When Roy Keane arrived at Sunderland, there was a clear sense he was buying players that he trusted. A rookie to management, Keane probably felt comfortable purchasing players he knew on and off the pitch - and one’s who he felt could do a job without much risk to their purchase.
Bar Stan Varga - who arrived for his second spell - all the players that Keane drafted in on the final day of that transfer window had a very positive impact on the team. The former manager has suggested this in more recent times when he spoke to Sky for their production of Mackem Miracle.
I think I knew all the players that came in, I’d had some experience of working with them before as players at club level, international level or at Celtic. They came in and they made my job a lot easier let me tell you.
On this day in 1971, Dwight Yorke - one of Keane’s first purchases - was born in a small village called Caanan in Trinidad and Tobago.
By the time Yorke arrived in Sunderland he had already had a glittering career with domestic and European success coming with Aston Villa, Manchester United with moves to Blackburn and Birmingham following in England.
A natural goalscorer, his stats at Villa and United were particularly impressive. His relationship with Andy Cole up front was one of the most iconic duos of the late nineties - and massive role in the European success that Sir Alex Ferguson’s men had.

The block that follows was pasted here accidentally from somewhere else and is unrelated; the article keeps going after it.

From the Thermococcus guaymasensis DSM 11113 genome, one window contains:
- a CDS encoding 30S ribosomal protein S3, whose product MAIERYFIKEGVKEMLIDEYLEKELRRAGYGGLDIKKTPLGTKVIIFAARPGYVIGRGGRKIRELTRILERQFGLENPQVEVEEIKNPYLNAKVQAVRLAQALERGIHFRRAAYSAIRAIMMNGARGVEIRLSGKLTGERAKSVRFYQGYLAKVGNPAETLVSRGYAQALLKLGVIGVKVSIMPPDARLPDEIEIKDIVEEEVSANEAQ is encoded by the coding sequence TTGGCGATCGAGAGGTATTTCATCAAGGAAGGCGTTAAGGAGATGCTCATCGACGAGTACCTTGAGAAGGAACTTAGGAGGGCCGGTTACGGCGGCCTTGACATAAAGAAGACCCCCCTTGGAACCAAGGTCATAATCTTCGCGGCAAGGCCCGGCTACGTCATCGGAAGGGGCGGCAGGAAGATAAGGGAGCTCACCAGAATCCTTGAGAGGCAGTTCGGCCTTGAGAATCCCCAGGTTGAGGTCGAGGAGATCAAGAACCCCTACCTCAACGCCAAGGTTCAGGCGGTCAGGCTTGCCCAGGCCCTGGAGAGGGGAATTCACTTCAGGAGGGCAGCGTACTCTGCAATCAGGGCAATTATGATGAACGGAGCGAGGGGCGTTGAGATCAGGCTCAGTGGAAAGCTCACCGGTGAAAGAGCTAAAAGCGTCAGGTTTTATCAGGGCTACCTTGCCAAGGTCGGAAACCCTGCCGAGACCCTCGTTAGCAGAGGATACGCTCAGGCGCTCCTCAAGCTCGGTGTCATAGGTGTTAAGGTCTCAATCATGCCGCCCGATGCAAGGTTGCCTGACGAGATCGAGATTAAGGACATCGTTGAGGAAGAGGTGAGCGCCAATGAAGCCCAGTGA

By the time the transfer to Sunderland was mooted, Yorke was in the swansong of his career - with a move to Sydney FC suggesting that he was certainly winding down.
At this stage, he was playing as a holding midfielder using his knowledge and wealth of experience to get him through games. This was something Keane felt he needed at his new club - along with the bubbly personality that he was renowned for.
I knew he’d lighten the mood, the players would like him, the staff loved him because he was coming in on the morning and always seemed happy. He was the opposite to me. I knew he would be a big help and the players loved him.
Yorke’s motives must be respected considering he was living it up in Sydney with a penthouse looking over Sydney Harbour. One can think of many footballers who would take the easier option and ignore the phone call. Yorke was up for the challenge - and his relationship with the Irishman certainly helped sway him.
He was over in Sydney and obviously he was their franchise player. I remember ringing him from the training ground - I’m not sure on the time difference but I rang him and it was pretty bleak. I remember looking out the window at the training ground, I think on a good day at Sunderland it’s pretty bleak, I think the average winds were about 80mph.
I rang him, I said ‘Yorkey do you fancy coming to Sunderland?’ He said ‘Are you serious?’ and I said yeah. He had a penthouse on Sydney Harbour but I said that would always be there, you can always go back to that. I said we’ve got a big challenge here but I knew deep down he loved the game and I knew he fancied the challenge.
There is no doubting the contribution that he made to Sunderland between 2006 and 2009. His winning mentality, ability to get a goal and his link between players and manager doubtless proved crucial for the team.
Yorke’s performances were crucial in certain games with matches against West Brom, Newcastle and Arsenal memorable.
The player made almost sixty appearances for the club with six goals to his name. His name will always be positively associated with one of the better times supporting this club in recent history.
Happy Birthday Yorkie!